U.S. Highway 8 runs east-west, connecting Interstate 35 in Forest Lake, Minnesota to U.S. 2 in the Upper Peninsula of Michigan. The highway extends as far down as Minneapolis and is touted as connecting the city to the countryside. Yet, Fox News 9 recently reported that the last 22 miles of the highway are particularly deadly.
Highway 8 connects the Twin Cities to Taylors Falls. Yet, the road is often riddled with frequent car accidents. The Minnesota Department of Transportation recently performed a safety audit of the highway. The audit found that between 2008 and 2012, 517 crashes took place along highway 8. The audit doesn’t count the crashes that have occurred in 2013 and more recently. Since 2005, 11 people have died on the highway.
MnDOT truck driver, Lloyd Law knows all too well the dangers of Highway 8. Law was driving west on Highway 8 earlier this year, when a car crossed the center lane of the two-lane highway, resulting in a head-on collision. Law tried to help the person who was in the car, but despite performing chest compressions and other first aid, he was unable to save the driver of the vehicle. The driver was so utterly trapped by the wreck that Law had to perform first aid from the back seat of the car. The man died.
Reports show that the span of Highway 8 that runs between Interstate 35 and Taylor’s Falls is accountable for more fatality and serious crash rates than most other two lane roads in Minnesota. The road sees quite a bit of commuter traffic in the state, with as many as 20,000 cars a day, with double this amount on the weekends.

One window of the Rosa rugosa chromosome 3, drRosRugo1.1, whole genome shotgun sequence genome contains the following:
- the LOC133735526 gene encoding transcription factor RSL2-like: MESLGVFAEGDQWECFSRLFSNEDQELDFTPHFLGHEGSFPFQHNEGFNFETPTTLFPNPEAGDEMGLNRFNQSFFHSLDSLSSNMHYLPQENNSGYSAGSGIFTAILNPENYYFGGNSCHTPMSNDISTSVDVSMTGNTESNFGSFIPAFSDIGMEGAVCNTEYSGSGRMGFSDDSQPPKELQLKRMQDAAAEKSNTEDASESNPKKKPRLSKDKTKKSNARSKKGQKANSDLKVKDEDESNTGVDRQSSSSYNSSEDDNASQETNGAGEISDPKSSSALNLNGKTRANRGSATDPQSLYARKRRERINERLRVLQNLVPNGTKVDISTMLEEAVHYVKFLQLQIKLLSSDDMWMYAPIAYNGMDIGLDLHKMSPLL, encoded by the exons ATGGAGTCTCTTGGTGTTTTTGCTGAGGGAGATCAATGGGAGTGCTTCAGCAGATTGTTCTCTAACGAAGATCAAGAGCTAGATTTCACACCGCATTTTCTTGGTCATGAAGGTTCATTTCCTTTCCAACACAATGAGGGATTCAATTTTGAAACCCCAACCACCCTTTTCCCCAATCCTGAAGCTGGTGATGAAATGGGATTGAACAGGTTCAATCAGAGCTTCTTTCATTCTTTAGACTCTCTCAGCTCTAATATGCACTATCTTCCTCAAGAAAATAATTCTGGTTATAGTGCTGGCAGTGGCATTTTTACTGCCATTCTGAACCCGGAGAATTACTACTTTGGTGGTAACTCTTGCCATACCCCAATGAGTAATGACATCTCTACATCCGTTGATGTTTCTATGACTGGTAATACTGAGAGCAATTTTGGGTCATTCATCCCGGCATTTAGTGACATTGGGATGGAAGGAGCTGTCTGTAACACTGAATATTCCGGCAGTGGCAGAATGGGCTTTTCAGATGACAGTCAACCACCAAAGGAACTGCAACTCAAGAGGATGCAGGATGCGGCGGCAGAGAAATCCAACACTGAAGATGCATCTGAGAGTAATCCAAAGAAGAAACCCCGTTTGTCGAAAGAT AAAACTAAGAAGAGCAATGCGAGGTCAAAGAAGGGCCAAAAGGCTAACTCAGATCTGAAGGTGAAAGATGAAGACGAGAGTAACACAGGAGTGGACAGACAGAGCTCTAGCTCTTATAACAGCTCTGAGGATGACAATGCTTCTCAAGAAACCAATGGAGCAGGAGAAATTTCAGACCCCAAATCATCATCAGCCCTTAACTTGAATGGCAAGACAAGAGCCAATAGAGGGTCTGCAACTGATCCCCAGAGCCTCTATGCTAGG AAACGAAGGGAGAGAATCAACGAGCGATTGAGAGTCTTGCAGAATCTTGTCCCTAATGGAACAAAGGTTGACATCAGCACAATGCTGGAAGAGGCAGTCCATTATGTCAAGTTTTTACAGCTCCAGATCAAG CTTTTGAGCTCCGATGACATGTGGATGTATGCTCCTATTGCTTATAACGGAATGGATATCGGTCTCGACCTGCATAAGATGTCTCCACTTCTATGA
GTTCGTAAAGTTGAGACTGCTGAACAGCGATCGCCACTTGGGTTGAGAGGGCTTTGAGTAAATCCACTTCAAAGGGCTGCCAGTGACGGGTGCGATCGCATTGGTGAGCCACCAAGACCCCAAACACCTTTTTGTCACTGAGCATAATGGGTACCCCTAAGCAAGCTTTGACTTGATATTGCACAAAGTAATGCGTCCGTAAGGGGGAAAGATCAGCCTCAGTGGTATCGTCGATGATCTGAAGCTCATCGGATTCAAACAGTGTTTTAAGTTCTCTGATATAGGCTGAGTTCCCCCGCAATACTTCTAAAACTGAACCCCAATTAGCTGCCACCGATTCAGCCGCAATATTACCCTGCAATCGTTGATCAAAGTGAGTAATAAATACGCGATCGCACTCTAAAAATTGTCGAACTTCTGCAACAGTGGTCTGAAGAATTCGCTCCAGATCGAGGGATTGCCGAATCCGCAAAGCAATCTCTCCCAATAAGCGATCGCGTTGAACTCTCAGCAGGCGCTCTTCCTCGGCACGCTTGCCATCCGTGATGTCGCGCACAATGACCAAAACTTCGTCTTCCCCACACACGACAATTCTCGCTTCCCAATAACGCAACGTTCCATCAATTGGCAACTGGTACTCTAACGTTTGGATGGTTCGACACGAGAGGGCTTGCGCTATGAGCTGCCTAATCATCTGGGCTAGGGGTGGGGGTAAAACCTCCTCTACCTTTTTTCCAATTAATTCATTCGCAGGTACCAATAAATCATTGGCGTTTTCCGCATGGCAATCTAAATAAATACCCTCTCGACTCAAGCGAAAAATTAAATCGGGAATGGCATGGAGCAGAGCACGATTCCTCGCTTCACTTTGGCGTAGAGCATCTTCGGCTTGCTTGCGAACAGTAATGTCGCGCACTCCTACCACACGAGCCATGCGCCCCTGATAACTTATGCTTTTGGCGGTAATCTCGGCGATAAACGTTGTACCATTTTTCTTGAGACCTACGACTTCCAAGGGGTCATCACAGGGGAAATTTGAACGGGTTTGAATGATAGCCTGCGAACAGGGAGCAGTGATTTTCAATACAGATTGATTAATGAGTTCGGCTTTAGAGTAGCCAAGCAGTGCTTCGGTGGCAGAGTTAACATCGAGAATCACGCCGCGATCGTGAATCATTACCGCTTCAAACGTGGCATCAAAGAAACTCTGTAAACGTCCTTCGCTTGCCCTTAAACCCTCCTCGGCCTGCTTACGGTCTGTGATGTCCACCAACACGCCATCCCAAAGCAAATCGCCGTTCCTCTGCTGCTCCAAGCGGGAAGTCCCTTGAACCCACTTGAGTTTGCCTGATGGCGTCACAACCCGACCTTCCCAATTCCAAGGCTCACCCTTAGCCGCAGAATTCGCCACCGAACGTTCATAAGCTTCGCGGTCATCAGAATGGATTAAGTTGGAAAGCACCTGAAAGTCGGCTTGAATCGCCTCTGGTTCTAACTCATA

Driver inattention accounts for a vast majority of the accidents that take place on Highway 8. As a result of all the accidents that have taken place, the Minnesota Department of Transportation had a rumble strip installed in the middle of the highway to warn drivers when they might be crossing into opposing traffic.
A better solution would be to put in a four-lane highway, but this solution could take years to implement due to lack of funding.
At the end of the day, drivers will need to pay more attention to the road when driving on Highway 8. Driver inattention clearly accounts for the vast majority of accidents that take place. Drowsy driving may also account for some of the accidents that take place. According to a Centers for Disease Control report, out of 92,000 individuals who were surveyed about their driving, a shocking 4 percent reported that they had actually fallen asleep while driving.
Individuals who have been injured along Minnesota’s highway of death should be aware that the law affords protections to ensure that they are reimbursed for property damage or personal injury sustained while on the road. The consequences of accidents include missed time on the job, months to years of rehabilitation, and high medical bills. Martin T. Montilino is a personal injury lawyer in Minneapolis, Minnesota who can help you recover your lost wages. Contact the Law Office of Martin T. Montilino today for a free initial consultation if you have been injured while driving.